The year I turned 25, I started writing letters to my great-grandchildren. Every time an important event occurs, I write a letter that begins, “Greetings from the past.” Then I group them together by year. The letters will be delivered to my great-grandchildren on their corresponding birthdays. When they turn 25, they will get the letters I wrote when I was 25. When they turn 30, they will get the letters I wrote when I was 30. And so on.

The first two years were done on individual sheets of paper. After temporarily losing the 27-year-old letter, I started writing them in books. Collectively, I call them the Time Journal.

My inspiration? Back To The Future. Continue reading “How Back To The Future Part II helped make the greatest trilogy in movie history”

Eric Nesterenko, Black Hawks legend, in Studs Terkel’s ‘Working’


In 1972, his final season with the Black Hawks and his second-to-last season of professional hockey, winger Eric Nesterenko gave Studs Terkel one of the most honest and insightful quotes that any athlete has ever committed to the annals of history:

“The whole object of a pro game is to win,” Nesterenko said. “That is what we sell. We sell it to a lot of people who don’t win at all in their regular lives.”

Tonight, the Blackhawks open the Stanley Cup Finals in Tampa with a chance to bag their third championship in six seasons. Prior to that, the franchise had gone 49 years without a championship. Nesterenko was a part of that team.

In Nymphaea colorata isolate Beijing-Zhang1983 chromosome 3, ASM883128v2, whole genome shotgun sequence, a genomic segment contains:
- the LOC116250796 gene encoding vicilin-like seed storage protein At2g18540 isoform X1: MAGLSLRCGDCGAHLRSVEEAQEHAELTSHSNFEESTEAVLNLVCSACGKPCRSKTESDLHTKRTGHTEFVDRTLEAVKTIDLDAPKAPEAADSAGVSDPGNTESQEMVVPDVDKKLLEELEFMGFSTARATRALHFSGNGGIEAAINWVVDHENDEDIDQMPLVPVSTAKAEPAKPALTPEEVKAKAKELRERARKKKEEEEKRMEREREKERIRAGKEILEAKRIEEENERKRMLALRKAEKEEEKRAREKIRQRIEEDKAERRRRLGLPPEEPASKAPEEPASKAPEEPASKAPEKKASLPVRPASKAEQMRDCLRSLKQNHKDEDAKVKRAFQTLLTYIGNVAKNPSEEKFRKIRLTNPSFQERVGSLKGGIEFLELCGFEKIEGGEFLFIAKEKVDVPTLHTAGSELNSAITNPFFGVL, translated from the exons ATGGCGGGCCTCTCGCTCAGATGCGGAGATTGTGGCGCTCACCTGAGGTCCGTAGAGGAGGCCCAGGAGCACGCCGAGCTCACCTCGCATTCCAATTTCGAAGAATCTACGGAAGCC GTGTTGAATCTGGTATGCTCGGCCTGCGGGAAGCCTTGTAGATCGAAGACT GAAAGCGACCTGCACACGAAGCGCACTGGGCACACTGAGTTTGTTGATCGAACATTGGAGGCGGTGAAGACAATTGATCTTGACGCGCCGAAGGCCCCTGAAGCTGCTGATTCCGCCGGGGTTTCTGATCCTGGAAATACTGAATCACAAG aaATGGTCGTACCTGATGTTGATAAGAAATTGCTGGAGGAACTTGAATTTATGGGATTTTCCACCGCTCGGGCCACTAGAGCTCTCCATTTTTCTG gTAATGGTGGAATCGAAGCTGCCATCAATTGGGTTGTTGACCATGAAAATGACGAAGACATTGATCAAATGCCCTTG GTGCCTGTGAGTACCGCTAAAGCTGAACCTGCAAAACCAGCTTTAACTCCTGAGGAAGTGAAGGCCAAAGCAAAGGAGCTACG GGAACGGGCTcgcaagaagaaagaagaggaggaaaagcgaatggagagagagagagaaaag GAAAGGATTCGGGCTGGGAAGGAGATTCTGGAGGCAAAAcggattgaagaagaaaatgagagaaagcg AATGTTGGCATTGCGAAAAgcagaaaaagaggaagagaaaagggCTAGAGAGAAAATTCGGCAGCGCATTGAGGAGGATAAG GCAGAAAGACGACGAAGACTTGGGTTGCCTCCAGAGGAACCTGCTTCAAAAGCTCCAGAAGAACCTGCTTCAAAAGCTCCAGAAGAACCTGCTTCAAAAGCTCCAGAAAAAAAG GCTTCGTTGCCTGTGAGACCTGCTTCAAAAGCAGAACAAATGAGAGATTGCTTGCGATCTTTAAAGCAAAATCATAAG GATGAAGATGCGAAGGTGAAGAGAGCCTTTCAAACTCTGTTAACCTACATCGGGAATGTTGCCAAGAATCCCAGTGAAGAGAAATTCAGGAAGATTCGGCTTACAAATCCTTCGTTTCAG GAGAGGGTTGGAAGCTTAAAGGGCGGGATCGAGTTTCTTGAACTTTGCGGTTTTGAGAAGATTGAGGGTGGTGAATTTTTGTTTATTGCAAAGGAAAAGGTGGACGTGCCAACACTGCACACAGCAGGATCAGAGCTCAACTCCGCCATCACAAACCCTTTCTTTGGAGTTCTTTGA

In honor of the latest Blackhawks Cup chase, I have typed out Nesterenko’s full interview with Terkel, part of the 1974 book Working: People Talk About What They Do All Day and How They Feel About What They Do.

It remains one of the great athlete interviews I’ve ever read. Continue reading “Eric Nesterenko, Black Hawks legend, in Studs Terkel’s ‘Working’”

For 1.


For 1.

February 25, 2015

by Jack M Silverstein (@readjack)

All I want to hear is love.

Don’t talk to me about prospects — ours for the playoffs or the talent that might replace him.

Don’t talk to me about fault — his or his coach’s or anyone else’s.

Don’t talk to me about the future — his with us or ours without him.

Don’t talk to me about legacy — about Penny or Prior, about Fields or Woody.

Don’t talk to me about pain — unless it’s his.

Don’t talk to me about anything other than what he means to you. As a Bulls fan. As a Chicagoan.

That’s it.

That’s all I want to hear. Continue reading “For 1.”

People With Passion: Alex Beh (2015 edition)

Warren Alex Beh film

People With Passion